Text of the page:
Today it’s rare to spot a grizzly anywhere along the Lewis and Clark National Historic Trail. Their gradual decline coincided with the arrival of Europeans, who extinguished the majestic beasts as they moved west. Fewer than 1,800 of the bears still live in the Lower 48, in only five ecosystems within Montana, Idaho, Washington, and Wyoming. In the Greater Yellow Ecosystem, they are estimated to number around 700.
By 1975, with only 6 of 37 grizzly populations remaining, the FWS had listed the species as threatened and put it under federal protection. Killing a bear became a federal and state offense that could bring up to a year in jail and $50,000 in penalties. In the ensuing years, the bears made a resurgence, but habitat loss, isolation, increasing conflict with humans, naturally slow reproduction, various impacts of climate change, and other challenges kept their numbers low.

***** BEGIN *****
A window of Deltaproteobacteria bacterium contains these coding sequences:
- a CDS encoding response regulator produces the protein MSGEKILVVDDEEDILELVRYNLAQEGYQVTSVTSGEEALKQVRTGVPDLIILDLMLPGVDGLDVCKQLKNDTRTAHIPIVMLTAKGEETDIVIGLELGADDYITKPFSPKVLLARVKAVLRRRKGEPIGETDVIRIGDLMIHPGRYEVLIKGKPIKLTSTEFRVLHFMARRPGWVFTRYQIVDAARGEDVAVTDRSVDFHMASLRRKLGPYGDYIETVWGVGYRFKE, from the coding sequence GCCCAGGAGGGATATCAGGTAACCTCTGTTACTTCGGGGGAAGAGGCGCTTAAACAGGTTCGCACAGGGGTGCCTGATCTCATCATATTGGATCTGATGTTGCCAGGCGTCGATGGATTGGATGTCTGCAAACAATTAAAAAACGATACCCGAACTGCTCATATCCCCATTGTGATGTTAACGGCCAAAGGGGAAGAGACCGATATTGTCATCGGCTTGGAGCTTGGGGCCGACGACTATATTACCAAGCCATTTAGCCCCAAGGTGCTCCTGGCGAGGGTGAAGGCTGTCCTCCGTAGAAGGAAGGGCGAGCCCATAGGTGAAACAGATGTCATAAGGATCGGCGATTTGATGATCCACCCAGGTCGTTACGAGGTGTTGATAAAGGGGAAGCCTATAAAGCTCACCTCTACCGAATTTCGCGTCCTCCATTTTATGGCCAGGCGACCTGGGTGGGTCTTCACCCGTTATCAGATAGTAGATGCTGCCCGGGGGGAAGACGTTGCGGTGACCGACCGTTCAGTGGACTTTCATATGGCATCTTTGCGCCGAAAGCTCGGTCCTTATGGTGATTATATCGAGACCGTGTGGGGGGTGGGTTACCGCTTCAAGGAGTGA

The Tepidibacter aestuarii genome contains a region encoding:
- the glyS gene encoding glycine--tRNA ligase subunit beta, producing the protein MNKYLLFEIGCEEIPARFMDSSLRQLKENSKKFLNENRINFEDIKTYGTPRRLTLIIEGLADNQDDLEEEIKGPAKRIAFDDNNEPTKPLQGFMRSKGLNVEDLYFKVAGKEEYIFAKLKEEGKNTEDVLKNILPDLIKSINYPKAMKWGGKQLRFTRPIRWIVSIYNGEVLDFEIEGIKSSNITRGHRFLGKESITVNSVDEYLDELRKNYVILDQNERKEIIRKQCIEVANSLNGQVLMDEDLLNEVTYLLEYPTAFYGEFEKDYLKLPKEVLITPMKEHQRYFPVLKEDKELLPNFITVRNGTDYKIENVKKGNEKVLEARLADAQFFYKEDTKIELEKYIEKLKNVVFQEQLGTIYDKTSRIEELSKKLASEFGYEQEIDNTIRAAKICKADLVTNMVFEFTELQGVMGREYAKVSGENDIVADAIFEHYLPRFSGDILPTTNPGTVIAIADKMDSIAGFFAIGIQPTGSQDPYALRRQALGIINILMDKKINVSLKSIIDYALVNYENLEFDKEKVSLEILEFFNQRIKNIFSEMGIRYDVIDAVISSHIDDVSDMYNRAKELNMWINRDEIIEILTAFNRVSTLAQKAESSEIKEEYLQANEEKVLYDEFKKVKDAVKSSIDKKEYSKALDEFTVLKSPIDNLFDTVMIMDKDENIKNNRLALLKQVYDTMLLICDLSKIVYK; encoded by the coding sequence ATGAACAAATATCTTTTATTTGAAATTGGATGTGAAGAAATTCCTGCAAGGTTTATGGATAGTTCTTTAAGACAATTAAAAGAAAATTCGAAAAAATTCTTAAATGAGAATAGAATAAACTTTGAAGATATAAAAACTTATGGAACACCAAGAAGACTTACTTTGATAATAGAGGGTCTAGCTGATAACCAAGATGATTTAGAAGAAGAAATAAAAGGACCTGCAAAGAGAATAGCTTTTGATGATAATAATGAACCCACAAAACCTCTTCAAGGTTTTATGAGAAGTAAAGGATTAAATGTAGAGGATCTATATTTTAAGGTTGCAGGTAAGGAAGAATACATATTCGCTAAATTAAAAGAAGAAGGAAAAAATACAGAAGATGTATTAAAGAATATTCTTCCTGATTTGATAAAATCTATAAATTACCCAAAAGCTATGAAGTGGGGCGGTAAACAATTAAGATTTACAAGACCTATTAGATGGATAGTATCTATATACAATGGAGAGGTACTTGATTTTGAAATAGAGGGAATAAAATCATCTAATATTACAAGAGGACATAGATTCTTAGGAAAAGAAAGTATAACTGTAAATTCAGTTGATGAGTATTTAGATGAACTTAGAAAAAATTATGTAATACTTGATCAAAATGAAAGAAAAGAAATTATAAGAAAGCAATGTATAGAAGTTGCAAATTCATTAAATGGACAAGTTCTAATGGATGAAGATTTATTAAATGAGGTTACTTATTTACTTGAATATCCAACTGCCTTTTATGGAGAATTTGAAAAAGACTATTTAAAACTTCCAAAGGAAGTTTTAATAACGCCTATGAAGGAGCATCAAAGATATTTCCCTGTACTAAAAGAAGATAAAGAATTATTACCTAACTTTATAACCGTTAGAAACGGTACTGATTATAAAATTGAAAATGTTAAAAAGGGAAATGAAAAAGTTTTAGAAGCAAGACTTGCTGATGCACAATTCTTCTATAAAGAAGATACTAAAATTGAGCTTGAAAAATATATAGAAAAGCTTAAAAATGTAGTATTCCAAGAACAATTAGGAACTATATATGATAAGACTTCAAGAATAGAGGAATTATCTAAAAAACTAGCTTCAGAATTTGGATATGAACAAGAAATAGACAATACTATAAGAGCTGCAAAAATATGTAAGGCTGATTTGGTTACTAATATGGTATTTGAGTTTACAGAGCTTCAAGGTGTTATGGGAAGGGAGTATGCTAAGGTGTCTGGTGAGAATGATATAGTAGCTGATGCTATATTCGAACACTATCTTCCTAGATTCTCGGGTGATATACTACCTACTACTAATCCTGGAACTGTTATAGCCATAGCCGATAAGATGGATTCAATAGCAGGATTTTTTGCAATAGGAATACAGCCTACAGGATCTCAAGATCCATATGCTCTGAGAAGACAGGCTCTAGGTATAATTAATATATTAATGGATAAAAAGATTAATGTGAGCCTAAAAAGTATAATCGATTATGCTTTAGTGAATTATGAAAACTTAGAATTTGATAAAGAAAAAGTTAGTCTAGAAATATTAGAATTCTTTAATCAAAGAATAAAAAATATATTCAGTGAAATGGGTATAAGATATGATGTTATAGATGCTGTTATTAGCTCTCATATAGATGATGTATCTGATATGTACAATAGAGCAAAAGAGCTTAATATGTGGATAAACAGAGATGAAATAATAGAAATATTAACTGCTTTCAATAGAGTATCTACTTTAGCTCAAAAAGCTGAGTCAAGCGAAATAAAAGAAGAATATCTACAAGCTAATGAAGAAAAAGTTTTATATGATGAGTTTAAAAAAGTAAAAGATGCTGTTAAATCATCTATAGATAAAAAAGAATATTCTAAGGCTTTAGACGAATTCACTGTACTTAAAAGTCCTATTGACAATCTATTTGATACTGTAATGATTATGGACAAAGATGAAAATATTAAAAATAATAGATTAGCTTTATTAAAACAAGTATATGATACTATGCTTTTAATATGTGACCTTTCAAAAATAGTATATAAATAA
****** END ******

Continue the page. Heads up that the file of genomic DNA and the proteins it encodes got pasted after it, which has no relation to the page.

Despite the ongoing threats to their long-term survival, in June 2017 U.S. Department of the Interior Secretary Ryan Zinke delisted the Greater Yellowstone Ecosystem bears. Almost immediately, special-interest groups such as the National Rifle Association and the Safari Club pushed for permission to hunt them—as they have with other carnivores like black bears, mountain lions, and gray wolves. Within the Yellowstone ecosystem, Wyoming is currently the only state that has formally proposed a grizzly hunting season, although Idaho is also considering allowing a hunt for a single bear this fall.
This proposal is out of sync with what much of North American society wants for the future of grizzly bears, says NRDC wildlife advocate Zack Strong. Two-thirds of Americans oppose the idea of hunting the animals. Last year, British Columbia ended grizzly bear hunting altogether, and more than 170 tribal nations have signed a treaty opposing the delisting and trophy hunting.